A visit to a high-end steakhouse, be it a chain or a local haunt, is expected to hit certain notes. The atmosphere should be dark, masculine but not too clubby, and preferably heavy in dark wood and leather; service should be friendly, knowledgeable, and professional; and the menu should revolve around a decent selection of expertly-cooked dry-aged steaks. A top-notch steakhouse doesn’t break the mold but doesn’t rest on its laurels, either; and a recent visit to the branch of Morton’s the Steakhouse in Midtown Manhattan hit the nail right on the head.
Morton’s was founded in Chicago in 1978 by entrepreneurs Arnold Morton and Klaus Fritsch, and in 2012 it was acquired by Landry’s, which also owns chains including Claim Jumper, Bubba Gump Shrimp Company, Joe’s Crab Shack, McCormick & Schmick’s, Rainforest Café, Landry’s Seafood, and Vic & Anthony’s Steakhouse. Today there are more than 70 Morton’s locations in the country, and they all hew pretty closely to the original formula (down to getting their steaks from the same supplier since day one), which itself hews closely to the formula mentioned above. The chain’s goal is to serve great steaks in a comfortable and familiar environment, and it accomplishes it admirably.
After taking our seats in a cozy booth in the dim, relatively featureless dining room of the Fifth Avenue location (the primary décor is illuminated black and white photos of Times Square and other New York landmarks), our amiable server took our drink orders and provided a thorough overview of the different steaks on offer as well as a rundown of the seasonal specials printed on a postcard tucked into the menus (this is a chain restaurant, after all). Our Negroni and gimlet were well-made, and the wine list is large and admirable; we found a reasonably priced Stags’ Leap petite sirah.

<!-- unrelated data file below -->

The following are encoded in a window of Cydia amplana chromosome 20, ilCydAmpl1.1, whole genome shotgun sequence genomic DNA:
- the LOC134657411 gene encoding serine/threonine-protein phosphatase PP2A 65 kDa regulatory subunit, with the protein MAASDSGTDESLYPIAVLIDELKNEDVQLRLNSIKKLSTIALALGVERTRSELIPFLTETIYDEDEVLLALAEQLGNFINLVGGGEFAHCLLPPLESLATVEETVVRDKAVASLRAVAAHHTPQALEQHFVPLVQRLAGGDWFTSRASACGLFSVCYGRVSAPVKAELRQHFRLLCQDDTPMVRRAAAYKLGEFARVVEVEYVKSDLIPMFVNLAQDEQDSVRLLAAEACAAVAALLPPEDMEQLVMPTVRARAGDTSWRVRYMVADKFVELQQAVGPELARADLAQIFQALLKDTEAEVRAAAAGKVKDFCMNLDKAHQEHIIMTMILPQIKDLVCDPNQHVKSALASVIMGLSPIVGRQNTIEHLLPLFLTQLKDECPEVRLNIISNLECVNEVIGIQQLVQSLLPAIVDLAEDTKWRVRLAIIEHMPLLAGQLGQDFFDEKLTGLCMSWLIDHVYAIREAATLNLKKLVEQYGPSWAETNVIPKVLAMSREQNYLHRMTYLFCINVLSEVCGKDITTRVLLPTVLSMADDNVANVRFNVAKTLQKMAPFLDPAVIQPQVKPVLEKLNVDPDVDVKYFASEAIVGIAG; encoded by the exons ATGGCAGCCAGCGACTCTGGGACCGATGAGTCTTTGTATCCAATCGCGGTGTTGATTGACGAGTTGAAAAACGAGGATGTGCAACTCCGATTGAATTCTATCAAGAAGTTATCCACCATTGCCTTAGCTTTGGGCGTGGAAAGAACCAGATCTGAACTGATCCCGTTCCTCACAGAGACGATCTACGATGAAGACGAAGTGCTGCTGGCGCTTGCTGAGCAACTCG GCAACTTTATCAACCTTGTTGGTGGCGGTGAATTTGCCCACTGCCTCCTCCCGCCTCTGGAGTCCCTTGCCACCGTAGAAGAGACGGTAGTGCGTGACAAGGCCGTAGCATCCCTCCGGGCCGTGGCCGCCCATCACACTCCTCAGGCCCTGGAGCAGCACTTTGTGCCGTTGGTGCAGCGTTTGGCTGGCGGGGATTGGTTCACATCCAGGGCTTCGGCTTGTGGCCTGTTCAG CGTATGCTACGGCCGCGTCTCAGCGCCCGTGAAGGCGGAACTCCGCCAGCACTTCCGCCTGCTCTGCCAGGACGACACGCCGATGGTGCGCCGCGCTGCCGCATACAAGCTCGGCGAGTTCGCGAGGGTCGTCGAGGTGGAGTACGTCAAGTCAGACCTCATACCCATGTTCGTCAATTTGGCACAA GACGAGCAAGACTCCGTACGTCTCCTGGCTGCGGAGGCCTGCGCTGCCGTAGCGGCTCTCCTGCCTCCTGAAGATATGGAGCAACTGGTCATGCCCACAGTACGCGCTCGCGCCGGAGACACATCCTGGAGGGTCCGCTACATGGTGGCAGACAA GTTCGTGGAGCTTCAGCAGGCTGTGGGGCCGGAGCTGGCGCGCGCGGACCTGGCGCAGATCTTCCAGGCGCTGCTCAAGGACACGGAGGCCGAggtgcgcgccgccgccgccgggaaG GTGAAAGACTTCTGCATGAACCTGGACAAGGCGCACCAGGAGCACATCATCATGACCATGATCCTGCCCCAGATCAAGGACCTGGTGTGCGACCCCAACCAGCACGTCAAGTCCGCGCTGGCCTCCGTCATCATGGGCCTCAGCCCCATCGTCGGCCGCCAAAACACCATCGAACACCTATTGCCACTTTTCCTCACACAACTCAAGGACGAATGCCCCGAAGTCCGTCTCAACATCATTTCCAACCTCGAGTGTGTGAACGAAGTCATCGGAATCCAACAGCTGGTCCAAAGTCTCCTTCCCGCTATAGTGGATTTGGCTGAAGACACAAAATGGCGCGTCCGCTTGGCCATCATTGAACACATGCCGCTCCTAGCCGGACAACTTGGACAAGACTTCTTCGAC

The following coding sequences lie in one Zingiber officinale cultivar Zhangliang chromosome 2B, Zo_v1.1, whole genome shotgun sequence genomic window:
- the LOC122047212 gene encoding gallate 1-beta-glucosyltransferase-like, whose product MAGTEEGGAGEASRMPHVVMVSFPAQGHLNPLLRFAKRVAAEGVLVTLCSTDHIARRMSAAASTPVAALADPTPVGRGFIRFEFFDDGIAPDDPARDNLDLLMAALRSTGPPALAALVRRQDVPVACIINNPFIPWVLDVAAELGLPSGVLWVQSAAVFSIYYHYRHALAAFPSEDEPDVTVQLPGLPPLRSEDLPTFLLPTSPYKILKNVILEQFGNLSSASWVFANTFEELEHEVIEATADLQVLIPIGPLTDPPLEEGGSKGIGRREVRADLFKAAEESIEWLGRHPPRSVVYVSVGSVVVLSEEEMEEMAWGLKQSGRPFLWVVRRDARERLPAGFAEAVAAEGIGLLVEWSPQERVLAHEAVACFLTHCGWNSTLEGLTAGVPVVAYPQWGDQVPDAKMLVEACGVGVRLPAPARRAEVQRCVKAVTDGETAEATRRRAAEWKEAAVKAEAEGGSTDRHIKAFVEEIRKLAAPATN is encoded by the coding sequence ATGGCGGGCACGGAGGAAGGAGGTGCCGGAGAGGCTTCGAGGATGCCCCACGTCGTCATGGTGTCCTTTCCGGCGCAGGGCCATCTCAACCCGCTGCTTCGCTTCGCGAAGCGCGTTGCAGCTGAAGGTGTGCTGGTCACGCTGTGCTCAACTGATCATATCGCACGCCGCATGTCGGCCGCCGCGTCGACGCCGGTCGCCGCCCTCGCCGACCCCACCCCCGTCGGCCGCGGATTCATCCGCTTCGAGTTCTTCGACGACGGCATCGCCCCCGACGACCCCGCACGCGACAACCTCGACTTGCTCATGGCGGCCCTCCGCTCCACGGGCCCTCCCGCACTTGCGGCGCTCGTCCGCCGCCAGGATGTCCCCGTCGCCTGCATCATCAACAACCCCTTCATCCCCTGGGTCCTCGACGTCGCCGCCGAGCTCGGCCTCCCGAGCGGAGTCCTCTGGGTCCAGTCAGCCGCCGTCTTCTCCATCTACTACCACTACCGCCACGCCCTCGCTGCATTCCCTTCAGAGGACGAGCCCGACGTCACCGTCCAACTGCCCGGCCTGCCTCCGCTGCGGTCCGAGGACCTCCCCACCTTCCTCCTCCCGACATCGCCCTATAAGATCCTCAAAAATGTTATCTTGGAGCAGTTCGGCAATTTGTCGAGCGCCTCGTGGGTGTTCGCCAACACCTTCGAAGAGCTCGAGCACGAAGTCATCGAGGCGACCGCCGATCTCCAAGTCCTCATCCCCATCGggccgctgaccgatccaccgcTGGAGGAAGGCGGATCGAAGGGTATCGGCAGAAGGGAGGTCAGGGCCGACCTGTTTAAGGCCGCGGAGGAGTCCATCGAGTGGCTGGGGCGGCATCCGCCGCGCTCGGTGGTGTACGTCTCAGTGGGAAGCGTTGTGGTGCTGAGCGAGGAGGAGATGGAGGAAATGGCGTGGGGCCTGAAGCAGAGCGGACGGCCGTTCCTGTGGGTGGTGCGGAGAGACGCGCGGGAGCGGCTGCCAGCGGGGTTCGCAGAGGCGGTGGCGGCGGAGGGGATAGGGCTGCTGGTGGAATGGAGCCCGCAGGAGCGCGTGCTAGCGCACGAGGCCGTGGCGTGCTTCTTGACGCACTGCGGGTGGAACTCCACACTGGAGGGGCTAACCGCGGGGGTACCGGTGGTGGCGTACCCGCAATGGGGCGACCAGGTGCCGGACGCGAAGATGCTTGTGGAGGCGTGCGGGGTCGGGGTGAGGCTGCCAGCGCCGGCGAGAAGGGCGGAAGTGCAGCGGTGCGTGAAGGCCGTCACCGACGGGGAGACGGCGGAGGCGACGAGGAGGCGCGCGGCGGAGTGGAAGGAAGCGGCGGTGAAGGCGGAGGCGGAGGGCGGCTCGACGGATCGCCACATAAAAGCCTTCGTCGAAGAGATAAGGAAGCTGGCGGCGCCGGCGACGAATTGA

We started our meal with a couple steakhouse staples: shrimp cocktail and a special from the menu insert, thick-cut bacon with a honey bourbon glaze.
The shrimp were absolutely colossal, served with a zippy house-made cocktail sauce and served three to an order with much fanfare, shrouded in a haze of dry ice.
The bacon was thick-cut, lean, and high-quality, perfectly cooked in the same broiler used to cook the steaks and given a sweet and tangy kick by the glaze.
Dry-aged steaks at Morton’s are aged for two to three weeks and cooked on a grill rack under a 1,500-degree broiler, which is a very smart move: The crust is deeply burnished from end to end while still retaining those familiar grill marks; some steaks that are only grilled are a dull gray in between the grill marks, but not here.
We ordered a ribeye and a bone-in New York strip, both dry-aged, both Prime, and both perfectly cooked to medium-rare with a deep, dark crust, served with just enough jus to moisten each bite. Steaks like these are about as good as you’ll find in a steakhouse, and a side dish of a thick, golden-brown hash brown (pro tip: order the hash brown well-done) served as a perfect complement. The only misstep was the soufflé for dessert, which was small and not quite as light and airy as it should have been; you should probably opt for the Hot Chocolate Cake instead.
As mentioned above, a classic steakhouse needs to hit all of the right marks; it’s just something we’ve come to expect when we’re spending a lot of money on a celebratory steak dinner. If there’s a reason why Morton’s has been so successful for so long, it’s because they hit all of those marks right on the nose, and they make it look easy.